Fecundity is good, but that is when matched  by fecundity of the pocket. The truth of the matter is that no one is ready to play host to people without skills; indeed, the more such people begin to invade a place, the more the suspicion that they only want to export what they know best beyond their region – terrorism. Even in the northern states, it is to your tents, oh Almajiris. Northern states are beginning to repatriate Almajiris to their states of origin. If people who are supposed to understand the culture are themselves sending back to their respective states the Almajiris in their domains, how then can anyone question those who don’t understand what that culture is all about if they do that? Apparently, some of the northern political elites have now genuinely realised that the days of the obnoxious practice are numbered and they want to put an end to it. So, there is no way they can continue to tolerate Almajiris from states whose political leaders are still living in the past and are therefore not ready to make the necessary investment to solve the problem.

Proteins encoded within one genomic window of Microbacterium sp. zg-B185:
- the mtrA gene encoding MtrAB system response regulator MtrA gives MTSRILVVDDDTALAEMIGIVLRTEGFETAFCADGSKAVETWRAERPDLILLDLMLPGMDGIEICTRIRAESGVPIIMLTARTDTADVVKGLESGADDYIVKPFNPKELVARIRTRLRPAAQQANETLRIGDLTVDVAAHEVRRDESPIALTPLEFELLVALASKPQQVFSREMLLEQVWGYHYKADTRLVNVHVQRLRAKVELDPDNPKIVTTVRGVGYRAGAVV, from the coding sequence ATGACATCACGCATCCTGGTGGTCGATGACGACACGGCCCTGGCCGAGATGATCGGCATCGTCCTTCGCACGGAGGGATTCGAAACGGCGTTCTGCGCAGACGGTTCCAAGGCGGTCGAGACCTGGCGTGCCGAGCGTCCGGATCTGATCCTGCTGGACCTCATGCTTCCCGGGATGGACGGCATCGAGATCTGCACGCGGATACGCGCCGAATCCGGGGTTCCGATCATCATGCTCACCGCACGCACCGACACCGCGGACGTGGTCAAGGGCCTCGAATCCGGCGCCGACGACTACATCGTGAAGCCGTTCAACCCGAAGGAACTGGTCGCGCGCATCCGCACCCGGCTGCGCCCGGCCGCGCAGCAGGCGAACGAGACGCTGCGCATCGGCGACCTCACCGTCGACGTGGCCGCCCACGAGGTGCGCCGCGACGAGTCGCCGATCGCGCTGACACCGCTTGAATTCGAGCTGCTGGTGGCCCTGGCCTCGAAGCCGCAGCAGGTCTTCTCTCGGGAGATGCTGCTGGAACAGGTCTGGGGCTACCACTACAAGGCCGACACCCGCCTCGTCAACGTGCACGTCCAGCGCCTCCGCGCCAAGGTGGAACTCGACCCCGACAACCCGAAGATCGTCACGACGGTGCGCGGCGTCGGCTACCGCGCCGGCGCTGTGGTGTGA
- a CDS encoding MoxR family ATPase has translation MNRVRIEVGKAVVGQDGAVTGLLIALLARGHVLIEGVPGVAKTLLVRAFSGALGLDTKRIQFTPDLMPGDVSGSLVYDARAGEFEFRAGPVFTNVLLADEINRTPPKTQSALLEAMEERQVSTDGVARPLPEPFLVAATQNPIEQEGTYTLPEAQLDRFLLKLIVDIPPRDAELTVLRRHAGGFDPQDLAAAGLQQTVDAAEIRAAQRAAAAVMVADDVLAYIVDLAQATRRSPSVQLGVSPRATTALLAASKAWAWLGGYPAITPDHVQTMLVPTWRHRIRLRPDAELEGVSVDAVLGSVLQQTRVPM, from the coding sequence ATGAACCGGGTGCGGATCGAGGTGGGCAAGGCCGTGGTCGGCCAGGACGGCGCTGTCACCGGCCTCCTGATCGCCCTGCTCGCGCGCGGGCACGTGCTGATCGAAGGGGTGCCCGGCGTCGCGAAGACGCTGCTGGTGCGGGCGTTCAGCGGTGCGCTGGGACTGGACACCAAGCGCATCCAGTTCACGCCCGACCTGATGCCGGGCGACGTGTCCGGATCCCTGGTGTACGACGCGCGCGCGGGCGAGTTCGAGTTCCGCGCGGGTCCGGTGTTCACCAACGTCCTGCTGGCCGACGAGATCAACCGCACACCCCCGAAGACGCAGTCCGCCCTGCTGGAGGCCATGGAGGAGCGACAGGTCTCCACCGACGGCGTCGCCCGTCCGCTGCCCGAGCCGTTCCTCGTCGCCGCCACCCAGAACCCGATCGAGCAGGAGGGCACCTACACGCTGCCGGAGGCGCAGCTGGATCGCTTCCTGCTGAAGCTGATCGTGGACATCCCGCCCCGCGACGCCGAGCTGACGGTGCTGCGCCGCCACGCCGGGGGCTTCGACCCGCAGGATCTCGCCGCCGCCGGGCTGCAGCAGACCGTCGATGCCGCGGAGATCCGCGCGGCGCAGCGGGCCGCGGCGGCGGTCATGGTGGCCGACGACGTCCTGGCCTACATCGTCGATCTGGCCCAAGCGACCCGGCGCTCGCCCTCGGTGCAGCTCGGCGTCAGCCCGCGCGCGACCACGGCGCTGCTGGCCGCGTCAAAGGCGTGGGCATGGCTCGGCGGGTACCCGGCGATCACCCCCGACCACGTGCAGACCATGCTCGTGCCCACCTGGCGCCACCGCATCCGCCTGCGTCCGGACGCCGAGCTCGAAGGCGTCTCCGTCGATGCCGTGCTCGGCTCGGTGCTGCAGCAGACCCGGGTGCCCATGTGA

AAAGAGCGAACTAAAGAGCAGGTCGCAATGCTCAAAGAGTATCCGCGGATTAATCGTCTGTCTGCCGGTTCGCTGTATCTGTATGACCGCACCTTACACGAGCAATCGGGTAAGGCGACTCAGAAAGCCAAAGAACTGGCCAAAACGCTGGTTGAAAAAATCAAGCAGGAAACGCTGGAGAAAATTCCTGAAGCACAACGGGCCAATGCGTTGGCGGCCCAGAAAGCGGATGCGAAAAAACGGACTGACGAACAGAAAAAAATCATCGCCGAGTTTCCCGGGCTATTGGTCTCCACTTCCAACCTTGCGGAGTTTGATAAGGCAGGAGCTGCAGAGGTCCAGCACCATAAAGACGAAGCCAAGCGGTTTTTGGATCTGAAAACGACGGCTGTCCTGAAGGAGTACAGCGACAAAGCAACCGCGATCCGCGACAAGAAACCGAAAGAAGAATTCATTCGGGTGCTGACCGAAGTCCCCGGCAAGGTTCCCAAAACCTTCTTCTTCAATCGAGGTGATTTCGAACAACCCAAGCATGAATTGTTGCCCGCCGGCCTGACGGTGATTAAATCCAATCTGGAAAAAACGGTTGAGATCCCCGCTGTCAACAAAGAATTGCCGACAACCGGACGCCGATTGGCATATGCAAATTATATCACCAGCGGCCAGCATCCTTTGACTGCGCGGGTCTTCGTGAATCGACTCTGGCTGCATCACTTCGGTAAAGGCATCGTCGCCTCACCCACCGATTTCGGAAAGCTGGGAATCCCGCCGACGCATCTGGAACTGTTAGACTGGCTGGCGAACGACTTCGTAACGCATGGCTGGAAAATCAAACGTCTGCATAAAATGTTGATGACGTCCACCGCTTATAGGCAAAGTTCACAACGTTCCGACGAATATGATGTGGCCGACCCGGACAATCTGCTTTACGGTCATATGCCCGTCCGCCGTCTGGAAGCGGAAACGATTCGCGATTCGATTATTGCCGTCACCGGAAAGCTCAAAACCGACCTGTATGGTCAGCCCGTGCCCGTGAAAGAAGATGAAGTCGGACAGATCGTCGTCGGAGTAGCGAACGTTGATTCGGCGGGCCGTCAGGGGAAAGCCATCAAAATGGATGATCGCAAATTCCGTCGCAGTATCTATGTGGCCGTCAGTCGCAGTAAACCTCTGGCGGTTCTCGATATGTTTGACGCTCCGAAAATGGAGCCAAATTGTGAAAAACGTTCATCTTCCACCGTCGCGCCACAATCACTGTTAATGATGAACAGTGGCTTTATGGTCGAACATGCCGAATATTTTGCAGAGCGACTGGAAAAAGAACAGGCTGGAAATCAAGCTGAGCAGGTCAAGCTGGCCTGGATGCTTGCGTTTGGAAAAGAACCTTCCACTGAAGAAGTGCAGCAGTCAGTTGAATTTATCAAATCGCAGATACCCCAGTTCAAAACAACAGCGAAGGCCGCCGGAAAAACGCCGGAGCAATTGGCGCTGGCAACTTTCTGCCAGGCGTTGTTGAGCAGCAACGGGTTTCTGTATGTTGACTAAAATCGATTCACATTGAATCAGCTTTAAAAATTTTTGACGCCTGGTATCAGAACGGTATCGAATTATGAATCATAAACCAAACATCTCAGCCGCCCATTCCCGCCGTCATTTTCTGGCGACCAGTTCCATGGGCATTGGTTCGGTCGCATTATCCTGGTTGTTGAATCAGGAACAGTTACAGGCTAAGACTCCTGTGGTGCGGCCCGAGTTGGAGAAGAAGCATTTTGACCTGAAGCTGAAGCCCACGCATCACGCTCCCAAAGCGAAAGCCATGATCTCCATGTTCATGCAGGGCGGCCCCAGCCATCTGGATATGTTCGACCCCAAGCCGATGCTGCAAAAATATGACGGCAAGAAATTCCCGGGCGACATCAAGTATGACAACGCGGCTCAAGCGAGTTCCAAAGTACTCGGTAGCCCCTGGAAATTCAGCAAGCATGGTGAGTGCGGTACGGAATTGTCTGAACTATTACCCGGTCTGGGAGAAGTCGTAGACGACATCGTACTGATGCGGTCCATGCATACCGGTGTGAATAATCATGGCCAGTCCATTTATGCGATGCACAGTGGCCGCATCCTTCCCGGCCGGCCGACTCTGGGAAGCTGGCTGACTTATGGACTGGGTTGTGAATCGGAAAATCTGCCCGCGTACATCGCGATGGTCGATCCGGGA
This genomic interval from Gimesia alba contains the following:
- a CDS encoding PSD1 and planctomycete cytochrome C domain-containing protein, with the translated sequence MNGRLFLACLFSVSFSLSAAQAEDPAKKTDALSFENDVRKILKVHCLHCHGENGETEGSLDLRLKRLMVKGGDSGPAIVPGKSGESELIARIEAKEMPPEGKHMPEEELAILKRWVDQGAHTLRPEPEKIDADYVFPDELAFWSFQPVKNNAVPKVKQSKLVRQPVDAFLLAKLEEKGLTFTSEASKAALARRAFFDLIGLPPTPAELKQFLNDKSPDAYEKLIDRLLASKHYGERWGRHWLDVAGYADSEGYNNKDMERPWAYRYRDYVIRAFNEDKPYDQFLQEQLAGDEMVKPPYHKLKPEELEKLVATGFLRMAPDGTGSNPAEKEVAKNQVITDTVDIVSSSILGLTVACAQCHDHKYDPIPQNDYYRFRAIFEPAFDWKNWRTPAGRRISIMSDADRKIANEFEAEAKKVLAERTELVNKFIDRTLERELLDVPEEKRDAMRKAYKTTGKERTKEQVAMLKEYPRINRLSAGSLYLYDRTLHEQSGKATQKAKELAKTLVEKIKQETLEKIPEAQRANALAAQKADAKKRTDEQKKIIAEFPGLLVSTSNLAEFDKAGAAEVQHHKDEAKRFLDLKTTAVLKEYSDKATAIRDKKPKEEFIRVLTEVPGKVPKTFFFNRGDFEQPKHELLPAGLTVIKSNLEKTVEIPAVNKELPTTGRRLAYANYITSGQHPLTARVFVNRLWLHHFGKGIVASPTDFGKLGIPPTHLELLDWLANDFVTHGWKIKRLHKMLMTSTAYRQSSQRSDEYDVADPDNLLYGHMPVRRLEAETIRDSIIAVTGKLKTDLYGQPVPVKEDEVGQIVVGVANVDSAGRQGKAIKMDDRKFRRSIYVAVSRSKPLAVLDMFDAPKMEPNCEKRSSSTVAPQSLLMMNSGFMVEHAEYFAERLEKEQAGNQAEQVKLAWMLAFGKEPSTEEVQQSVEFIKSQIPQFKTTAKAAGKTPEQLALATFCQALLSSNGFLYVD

But the earlier these northern elites living in the past woke up to face reality, the better. In the southwestern part of the country, for instance, it is a settled truism that a child that you do not train (educate) today will end up destroying the legacy you built. People who are denied access to education can never know the value. They will continue to wallop in their blissful ignorance. The protests that we are witnessing today in several parts of the north had been foretold by some of us about three decades ago. The point is; a system that keeps such a vast majority of the people as in the north down is unsustainable; it is a time bomb that will explode at any time. How can the political elite in the north explain to the so-called Almajiris that there is any difference between their own (the elites’) children and the children of the talakawas? The Almajiris may be stark illiterate but they know that they and their elites’ children have only one head each, they all have two eyes, two ears, two hands, two legs each, and so forth. So, how come they should be perpetually satisfied picking the crumbs falling from the tables of the elite?